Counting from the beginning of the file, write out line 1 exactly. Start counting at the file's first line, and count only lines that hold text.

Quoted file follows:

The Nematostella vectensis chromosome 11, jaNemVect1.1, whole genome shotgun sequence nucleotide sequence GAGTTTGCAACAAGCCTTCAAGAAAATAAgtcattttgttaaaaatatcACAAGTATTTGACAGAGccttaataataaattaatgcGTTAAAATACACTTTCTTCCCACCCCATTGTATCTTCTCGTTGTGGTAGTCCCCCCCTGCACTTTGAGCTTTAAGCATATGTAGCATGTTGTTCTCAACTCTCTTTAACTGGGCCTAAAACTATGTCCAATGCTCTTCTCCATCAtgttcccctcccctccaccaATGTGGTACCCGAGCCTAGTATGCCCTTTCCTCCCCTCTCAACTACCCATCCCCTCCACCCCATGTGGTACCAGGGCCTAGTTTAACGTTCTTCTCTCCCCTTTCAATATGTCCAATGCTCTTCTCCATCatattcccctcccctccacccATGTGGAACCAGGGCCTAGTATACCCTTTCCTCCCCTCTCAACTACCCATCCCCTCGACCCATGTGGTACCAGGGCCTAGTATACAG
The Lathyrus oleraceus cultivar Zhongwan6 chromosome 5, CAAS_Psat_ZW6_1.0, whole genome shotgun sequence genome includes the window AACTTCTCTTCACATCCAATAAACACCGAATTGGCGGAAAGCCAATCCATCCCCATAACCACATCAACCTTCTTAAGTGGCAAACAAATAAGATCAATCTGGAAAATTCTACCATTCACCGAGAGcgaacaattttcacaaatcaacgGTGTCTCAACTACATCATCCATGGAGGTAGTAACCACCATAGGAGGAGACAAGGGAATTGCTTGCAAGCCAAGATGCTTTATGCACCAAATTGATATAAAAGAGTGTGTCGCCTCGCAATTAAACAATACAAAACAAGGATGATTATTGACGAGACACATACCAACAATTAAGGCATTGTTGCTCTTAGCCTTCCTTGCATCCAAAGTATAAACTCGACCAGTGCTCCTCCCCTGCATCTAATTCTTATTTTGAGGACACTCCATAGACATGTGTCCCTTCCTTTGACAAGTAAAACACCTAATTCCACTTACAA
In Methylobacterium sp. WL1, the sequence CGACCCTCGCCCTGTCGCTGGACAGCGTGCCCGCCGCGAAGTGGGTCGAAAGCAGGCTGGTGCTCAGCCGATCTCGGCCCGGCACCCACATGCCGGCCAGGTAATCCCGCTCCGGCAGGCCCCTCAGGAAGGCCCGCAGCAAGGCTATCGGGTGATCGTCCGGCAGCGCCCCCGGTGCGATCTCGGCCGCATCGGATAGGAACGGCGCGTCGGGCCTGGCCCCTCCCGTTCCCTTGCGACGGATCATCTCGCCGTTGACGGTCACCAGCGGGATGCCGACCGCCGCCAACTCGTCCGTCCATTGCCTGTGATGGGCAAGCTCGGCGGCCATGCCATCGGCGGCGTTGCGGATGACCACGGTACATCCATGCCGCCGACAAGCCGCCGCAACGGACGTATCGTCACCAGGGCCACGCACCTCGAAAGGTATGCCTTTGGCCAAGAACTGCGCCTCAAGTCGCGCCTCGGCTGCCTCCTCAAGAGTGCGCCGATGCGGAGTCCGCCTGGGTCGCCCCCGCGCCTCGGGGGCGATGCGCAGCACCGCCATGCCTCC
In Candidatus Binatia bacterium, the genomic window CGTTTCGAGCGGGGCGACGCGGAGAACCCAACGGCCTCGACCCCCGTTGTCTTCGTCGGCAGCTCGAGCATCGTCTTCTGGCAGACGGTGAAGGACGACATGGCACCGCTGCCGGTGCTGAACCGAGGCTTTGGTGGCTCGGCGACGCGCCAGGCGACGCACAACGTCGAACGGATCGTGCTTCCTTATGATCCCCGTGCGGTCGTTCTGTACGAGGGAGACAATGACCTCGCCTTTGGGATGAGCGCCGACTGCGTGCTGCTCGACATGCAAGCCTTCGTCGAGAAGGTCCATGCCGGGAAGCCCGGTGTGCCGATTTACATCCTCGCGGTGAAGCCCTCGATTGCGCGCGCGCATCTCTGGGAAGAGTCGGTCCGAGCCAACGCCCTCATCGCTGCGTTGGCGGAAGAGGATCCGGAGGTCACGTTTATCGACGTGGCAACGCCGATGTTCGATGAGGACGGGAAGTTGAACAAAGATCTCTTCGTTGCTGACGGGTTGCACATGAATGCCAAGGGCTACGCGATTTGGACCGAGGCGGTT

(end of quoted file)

The Nematostella vectensis chromosome 11, jaNemVect1.1, whole genome shotgun sequence nucleotide sequence GAGTTTGCAACAAGCCTTCAAGAAAATAAgtcattttgttaaaaatatcACAAGTATTTGACAGAGccttaataataaattaatgcGTTAAAATACACTTTCTTCCCACCCCATTGTATCTTCTCGTTGTGGTAGTCCCCCCCTGCACTTTGAGCTTTAAGCATATGTAGCATGTTGTTCTCAACTCTCTTTAACTGGGCCTAAAACTATGTCCAATGCTCTTCTCCATCAtgttcccctcccctccaccaATGTGGTACCCGAGCCTAGTATGCCCTTTCCTCCCCTCTCAACTACCCATCCCCTCCACCCCATGTGGTACCAGGGCCTAGTTTAACGTTCTTCTCTCCCCTTTCAATATGTCCAATGCTCTTCTCCATCatattcccctcccctccacccATGTGGAACCAGGGCCTAGTATACCCTTTCCTCCCCTCTCAACTACCCATCCCCTCGACCCATGTGGTACCAGGGCCTAGTATACAG